In a further preferred embodiment, there is only one flexure plate or stack of flexure plates. If the front flexure plate 34 or plates in the embodiments described above provide or provides for sufficient lateral stiffness and spring forces, no back flexure plate 42 is necessary. In a further possible embodiment, the valve disk support may be located upstream of the valve seat, with the valve disk on the downstream side. In this configuration, the slight axial tension caused by extension of the flexure plate may be used to provide the forces that bias the valve disk against the valve seat.

The valve described here may also be operated as a control valve in which the valve opening and closing is controlled externally, and not dependent on fluid flow changes.

While the flexure plates 34, 42 are shown attached by their outer peripheries to the support housing 20, they could also be attached to the support housing 20 by their inner portions, for example by a shaft extending from the support housing 20, and the outer periphery of the flexure plate 34 then connected to the outer periphery of the disk 18.

Further, the use of two flexure plates, one being extended when the other is not, and the use of one flexure plate in combination with a compression spring, also has novel application to applications that do not include valves. These embodiments are generally applicable to any axially movable member, where axial extension with limited lateral movement is desirable.

In the embodiment shown in FIGS. 4 and 5, a wave spring may advantageously be used for the compression spring.

A person skilled in the art could make immaterial changes to the exemplary embodiments described here without departing from the essence of the invention that is intended to be covered by the scope of the claims that follow.

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US20120123479 *Jan 24, 2012May 17, 2012Stryker SpineSystem and method for dynamic vertebral stabilization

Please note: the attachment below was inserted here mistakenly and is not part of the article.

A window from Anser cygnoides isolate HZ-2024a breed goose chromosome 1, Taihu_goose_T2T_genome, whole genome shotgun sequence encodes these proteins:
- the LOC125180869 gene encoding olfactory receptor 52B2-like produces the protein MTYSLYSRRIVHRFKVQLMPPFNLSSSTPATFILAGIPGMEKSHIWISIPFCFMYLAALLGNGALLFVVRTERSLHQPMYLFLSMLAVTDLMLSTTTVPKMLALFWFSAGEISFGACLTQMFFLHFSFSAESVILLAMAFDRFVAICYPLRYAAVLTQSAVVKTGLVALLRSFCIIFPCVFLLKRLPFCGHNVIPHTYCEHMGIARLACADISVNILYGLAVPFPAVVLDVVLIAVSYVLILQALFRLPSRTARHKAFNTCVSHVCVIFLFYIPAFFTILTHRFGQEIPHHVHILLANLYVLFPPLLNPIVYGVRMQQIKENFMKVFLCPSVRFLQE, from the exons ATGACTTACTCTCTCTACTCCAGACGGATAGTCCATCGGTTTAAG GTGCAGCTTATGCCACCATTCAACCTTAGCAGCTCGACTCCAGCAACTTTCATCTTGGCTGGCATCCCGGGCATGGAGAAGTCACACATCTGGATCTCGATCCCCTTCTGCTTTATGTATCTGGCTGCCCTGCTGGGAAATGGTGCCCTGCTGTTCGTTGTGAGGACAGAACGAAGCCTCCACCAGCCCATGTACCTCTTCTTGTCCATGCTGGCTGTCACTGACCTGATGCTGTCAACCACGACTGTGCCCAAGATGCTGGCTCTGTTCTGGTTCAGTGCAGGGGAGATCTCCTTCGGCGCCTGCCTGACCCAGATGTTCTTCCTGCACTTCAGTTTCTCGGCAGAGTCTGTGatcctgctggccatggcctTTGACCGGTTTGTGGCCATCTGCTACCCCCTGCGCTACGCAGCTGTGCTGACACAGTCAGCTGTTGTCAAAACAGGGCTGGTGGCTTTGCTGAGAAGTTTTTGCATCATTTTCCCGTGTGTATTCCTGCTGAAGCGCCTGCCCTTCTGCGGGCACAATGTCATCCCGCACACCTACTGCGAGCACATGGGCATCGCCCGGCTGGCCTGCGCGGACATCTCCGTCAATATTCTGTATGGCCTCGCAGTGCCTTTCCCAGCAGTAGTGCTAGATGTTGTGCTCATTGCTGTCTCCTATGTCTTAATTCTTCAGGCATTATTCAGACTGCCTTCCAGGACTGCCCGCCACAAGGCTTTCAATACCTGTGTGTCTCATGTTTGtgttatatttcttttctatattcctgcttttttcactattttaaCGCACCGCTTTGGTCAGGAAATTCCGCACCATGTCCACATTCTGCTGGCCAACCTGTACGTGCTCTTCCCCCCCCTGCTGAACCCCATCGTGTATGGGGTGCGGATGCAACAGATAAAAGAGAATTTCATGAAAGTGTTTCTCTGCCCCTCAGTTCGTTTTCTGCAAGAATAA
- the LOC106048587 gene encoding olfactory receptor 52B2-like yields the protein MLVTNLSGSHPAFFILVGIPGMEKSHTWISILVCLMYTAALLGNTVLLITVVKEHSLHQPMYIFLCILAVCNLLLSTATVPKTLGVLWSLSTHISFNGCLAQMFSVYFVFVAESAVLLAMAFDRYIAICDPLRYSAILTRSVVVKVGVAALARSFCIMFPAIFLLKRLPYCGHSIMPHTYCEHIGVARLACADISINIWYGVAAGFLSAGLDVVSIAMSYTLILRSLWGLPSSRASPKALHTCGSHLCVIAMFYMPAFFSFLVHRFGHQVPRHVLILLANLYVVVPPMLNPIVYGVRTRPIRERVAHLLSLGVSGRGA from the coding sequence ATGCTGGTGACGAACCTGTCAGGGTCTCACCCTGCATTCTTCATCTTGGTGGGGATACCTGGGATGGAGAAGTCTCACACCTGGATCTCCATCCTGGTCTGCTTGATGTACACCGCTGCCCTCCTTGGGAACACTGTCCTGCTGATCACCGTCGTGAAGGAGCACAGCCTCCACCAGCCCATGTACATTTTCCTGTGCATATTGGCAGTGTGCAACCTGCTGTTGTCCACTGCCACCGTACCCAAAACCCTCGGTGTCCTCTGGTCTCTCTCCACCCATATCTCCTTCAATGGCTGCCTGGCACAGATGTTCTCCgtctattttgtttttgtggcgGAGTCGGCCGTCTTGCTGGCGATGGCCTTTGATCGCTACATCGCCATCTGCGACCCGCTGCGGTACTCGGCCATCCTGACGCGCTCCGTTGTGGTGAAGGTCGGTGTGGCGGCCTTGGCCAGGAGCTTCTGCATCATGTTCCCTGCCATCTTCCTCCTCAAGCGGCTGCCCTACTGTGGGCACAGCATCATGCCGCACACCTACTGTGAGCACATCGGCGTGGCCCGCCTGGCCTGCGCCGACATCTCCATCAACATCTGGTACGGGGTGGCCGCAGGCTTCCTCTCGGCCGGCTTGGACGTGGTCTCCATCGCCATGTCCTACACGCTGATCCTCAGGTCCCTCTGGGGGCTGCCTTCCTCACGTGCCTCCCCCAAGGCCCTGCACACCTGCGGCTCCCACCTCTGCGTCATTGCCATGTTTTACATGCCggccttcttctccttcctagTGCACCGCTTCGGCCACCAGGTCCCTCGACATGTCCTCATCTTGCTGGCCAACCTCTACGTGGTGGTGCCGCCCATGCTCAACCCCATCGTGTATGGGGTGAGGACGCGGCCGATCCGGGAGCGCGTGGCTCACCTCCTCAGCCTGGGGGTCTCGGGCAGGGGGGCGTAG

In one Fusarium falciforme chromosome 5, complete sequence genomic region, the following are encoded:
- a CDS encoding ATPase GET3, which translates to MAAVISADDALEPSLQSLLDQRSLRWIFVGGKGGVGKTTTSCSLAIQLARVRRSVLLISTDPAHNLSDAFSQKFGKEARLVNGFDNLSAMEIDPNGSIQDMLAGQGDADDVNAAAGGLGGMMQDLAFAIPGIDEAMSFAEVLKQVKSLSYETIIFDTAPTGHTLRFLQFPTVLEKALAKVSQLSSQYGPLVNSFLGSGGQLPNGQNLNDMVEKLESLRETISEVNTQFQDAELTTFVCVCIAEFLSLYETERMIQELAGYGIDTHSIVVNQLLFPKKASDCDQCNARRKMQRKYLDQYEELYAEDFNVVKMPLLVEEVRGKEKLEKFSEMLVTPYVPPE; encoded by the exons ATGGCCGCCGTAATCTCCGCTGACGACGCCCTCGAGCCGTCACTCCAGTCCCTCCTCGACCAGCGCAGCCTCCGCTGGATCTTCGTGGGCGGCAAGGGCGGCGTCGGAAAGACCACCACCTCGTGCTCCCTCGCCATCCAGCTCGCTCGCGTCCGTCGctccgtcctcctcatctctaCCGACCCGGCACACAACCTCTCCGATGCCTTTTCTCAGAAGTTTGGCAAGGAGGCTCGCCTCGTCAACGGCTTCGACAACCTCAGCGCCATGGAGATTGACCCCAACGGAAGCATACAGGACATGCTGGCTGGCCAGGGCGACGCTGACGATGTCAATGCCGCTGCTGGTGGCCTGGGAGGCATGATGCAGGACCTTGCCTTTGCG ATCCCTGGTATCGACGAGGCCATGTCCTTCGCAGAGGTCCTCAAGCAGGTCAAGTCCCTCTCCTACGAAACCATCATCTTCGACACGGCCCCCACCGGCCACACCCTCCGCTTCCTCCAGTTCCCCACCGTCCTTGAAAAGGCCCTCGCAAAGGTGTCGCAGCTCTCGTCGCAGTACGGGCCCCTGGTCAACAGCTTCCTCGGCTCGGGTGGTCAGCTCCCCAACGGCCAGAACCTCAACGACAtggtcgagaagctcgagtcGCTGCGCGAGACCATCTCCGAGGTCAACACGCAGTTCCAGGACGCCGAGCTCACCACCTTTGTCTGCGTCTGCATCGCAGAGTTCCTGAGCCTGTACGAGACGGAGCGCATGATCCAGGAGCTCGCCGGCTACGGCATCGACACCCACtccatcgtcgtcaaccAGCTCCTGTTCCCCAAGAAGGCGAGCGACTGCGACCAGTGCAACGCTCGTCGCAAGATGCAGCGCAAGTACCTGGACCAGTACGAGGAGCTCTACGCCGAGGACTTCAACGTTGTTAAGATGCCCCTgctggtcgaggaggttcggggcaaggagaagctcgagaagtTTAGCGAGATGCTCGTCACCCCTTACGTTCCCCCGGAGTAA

US20130228241 *Jan 7, 2013Sep 5, 2013Charles Robert GassApparatus, Systems and Methods for Managing Fluids
EP1752683A1 *Apr 13, 2005Feb 14, 2007Kabushiki Kaisha Kobe Seiko shoVibration reducing and connecting structure
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WO2008079961A1 *Dec 20, 2007Jul 3, 2008Swagelok CoValve
WO2011001132A2 *Jun 3, 2010Jan 6, 2011Isis Innovation LimitedSprings and spring assemblies
WO2011149490A1 *Nov 10, 2010Dec 1, 2011Confluence Solar IncorporatedRetractable and expandable water cooled valve gate useful for sealing a hot processing chamber
WO2012005791A1 *Apr 19, 2011Jan 12, 2012Cameron International CorporationNozzle check valve
Classifications
U.S. Classification137/529, 251/337, 137/543.17
International ClassificationF16F1/02, F16K15/02
Cooperative ClassificationF16F1/027, F16K15/026
European ClassificationF16F1/02S2, F16K15/02C2
Legal Events
DateCodeEventDescription
Apr 11, 2014REMIMaintenance fee reminder mailed
Aug 25, 2010SULPSurcharge for late payment
Year of fee payment: 7
Aug 25, 2010FPAYFee payment
Year of fee payment: 8
Apr 12, 2010REMIMaintenance fee reminder mailed
Mar 3, 2006FPAYFee payment
Year of fee payment: 4
Jun 7, 2000ASAssignment
Owner name: TRANSCEND INC., CANADA
Free format text: ASSIGNMENT OF ASSIGNORS INTEREST;ASSIGNOR:ROORDA, OENE;REEL/FRAME:010858/0015
Effective date: 20000602
Owner name: TRANSCEND INC. 35 WOODGREEN DRIVE, S.W. CALGARY, A